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Each year, hundreds of students join Seagate for their internship to gain real-world experience, learn about the industry and get a glimpse of what a career is like at Seagate.
Seagate has the best talent in the industry, working together to deliver amazing storage products. But even with all of our considerable resources, we still need fresh ideas and new ways of looking at problems.
Our student internship program ensures that we never stop innovating and moving forward as a company.
This program offers a ton of benefits—for the students, their managers and teams, and for our company as a whole. Here’s what some of our managers and our recent student interns had to say about the program and their experiences.
“New Tools and Ideas”
“In the tech world, things are always changing fast and college interns bring new tools and ideas to Seagate,” said Cary Johnson, a principal engineer, failure analysis, in Shakopee. “They don’t always prescribe to the ‘that’s the way we’ve always done it’ approach.”
Cary worked with David Pitchford, an intern on assignment at Seagate in the summer of 2011. David worked on a series of software-development projects that were key parts of our strategic drive data-analysis process. “David did a great job,” Cary said, “and his primary project, which was designed to process large volumes of field-return data, is still a critical tool that’s heavily used today.”
David is now a fulltime employee, working for Cary as an enterprise development engineer.
“Interns can bring a different mindset from those of us who’ve been at Seagate or in this industry for a long time,” added Glenn Benson, senior engineering director, mechanical design, also in Shakopee.
Glenn and his team worked with student Logan Magnan this past summer. Logan helped Glenn’s department set up new mechanical test equipment—work that included writing test scripts and conducting correlation studies between the older equipment and the new tester.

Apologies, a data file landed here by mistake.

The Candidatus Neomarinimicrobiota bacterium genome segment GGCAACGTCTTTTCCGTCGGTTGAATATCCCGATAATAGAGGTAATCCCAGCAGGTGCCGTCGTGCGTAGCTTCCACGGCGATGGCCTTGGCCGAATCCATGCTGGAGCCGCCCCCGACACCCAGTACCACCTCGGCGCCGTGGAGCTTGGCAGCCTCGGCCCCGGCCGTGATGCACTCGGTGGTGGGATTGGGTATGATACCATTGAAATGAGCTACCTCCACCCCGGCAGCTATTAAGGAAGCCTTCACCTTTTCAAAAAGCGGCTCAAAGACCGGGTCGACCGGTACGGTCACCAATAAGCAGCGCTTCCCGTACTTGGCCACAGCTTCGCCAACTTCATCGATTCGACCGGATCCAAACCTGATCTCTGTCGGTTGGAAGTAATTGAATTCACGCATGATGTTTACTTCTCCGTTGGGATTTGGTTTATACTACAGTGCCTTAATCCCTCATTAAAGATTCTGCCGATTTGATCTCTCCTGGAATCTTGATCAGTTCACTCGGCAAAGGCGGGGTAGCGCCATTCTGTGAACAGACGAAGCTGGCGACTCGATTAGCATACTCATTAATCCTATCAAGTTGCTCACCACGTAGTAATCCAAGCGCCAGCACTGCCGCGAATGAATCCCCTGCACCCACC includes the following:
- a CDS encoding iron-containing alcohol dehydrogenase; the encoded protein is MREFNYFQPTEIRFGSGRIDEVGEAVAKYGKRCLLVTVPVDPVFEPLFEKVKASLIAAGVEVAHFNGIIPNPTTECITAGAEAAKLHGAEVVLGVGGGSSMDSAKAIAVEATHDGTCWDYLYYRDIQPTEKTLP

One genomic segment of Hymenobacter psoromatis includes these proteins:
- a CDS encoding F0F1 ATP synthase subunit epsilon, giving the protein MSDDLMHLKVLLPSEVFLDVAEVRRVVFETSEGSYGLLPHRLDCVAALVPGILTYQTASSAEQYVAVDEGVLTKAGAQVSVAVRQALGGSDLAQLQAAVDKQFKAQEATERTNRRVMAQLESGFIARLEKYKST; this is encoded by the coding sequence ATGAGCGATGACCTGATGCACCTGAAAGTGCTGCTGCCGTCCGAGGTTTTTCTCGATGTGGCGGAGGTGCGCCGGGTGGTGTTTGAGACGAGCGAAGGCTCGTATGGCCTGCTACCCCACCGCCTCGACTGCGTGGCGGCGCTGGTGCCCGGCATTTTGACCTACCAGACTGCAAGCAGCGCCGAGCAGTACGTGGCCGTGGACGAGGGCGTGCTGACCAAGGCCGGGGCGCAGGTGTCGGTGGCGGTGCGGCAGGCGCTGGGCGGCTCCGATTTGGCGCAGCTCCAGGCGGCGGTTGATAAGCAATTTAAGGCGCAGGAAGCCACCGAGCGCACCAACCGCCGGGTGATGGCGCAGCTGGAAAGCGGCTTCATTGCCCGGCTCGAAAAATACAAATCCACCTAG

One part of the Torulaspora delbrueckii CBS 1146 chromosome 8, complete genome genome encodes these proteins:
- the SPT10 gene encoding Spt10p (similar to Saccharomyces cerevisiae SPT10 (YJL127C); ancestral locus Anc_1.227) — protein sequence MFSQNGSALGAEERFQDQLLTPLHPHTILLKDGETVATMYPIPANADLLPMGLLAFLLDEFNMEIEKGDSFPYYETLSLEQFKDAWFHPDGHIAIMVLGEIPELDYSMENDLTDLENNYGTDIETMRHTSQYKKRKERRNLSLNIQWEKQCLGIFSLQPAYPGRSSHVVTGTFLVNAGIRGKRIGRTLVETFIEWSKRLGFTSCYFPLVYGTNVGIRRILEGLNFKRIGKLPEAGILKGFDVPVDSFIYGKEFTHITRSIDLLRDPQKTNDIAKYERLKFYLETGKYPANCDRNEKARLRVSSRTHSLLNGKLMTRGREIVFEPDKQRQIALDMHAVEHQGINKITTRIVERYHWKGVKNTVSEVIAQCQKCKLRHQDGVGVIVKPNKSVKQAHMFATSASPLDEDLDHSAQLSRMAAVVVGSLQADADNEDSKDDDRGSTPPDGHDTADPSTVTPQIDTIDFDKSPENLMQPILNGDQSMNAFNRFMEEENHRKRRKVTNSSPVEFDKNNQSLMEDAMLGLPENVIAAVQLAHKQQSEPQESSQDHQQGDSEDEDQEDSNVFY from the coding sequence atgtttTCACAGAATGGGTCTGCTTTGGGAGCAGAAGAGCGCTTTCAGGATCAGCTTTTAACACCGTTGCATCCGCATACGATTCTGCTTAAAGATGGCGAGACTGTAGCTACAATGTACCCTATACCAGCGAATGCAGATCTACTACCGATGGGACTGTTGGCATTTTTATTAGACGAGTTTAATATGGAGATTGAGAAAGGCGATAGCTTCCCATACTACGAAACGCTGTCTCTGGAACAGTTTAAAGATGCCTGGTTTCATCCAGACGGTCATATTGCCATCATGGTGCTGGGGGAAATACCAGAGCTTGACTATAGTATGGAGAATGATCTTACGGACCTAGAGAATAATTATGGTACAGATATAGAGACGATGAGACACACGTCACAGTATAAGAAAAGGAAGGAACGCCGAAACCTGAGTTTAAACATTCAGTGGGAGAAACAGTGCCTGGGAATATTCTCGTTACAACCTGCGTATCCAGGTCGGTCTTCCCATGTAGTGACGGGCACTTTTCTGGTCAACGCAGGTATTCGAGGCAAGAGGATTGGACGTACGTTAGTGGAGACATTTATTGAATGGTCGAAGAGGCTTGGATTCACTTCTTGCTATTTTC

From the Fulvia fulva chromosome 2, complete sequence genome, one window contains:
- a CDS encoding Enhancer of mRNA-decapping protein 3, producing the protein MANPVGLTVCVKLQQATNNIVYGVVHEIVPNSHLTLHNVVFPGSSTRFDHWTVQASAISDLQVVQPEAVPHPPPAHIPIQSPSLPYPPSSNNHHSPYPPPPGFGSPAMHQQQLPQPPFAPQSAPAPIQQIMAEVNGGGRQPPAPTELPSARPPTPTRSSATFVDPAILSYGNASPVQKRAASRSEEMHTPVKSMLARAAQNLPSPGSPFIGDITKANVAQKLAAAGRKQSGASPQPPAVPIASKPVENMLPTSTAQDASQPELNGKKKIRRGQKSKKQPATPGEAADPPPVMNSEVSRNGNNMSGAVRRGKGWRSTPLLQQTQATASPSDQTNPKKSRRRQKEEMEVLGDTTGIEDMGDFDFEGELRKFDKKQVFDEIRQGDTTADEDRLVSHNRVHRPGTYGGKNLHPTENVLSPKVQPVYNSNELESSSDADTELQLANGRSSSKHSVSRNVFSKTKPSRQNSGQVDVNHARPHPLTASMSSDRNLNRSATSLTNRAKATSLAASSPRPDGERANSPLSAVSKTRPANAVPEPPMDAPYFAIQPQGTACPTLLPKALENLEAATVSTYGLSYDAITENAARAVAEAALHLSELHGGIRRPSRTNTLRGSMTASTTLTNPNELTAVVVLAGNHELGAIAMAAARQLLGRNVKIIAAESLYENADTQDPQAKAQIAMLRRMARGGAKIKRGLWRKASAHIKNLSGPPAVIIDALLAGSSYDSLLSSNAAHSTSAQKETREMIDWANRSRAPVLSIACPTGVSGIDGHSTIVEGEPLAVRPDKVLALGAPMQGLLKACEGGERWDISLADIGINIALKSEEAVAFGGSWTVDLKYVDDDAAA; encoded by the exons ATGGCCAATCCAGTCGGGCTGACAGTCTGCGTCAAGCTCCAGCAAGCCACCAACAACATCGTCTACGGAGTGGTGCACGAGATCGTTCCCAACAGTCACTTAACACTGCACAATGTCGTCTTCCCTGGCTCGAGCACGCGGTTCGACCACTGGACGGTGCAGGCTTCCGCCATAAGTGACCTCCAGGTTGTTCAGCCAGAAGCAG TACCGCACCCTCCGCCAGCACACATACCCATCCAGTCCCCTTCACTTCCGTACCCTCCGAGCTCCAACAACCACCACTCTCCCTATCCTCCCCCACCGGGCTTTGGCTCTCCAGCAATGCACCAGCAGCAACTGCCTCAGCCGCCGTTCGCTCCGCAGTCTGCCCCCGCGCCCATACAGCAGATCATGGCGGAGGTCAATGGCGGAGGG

“Logan’s work allowed his engineering supervisor to focus on product-development issues while the new tester was being prepared,” said Glenn. “During the three months Logan was with us, his work resulted in saving about 12 months of direct time by his supervising engineer.”
Glenn makes it a practice to involve any intern on his team in meetings and work discussions that will give the students a better understanding of the business needs that “motivate our assignments and work items,” he explained. “The formal intern program meetings also give them the opportunity to see what other group functions do, and how they fit into the overall business.”
Inside Track on Hiring
Another benefit of the internship program: Seagate often has an inside track when it comes to hiring a student intern after graduation.
“Having seen first-hand an intern’s capabilities, it gives us the confidence in making an offer when the intern graduates,” said Abhay Kataria, a managing principal engineer, R&D firmware, in Longmont.
One such intern is Ryan Caskey, who’s wrapping up an internship in Longmont and will begin a full-time job with Seagate in May, after graduation. During his internship, Ryan designed, implemented and debugged a script to create memory preload files for use in system-on-a-chip (SoC) simulations. This script reduces the time spent debugging and running simulations, said his manager, Ed Hoskins.
“Nothing Like Class”
“My internship experience here was extremely beneficial,” said Ryan. “It gave me my first real-world experience working in the industry. Working for a company like Seagate is nothing at all like being in class. This internship prepared me for a job better than any class could.”
Kodi Hildebrandt, a former intern who will be joining the Longmont team fulltime in January, agreed.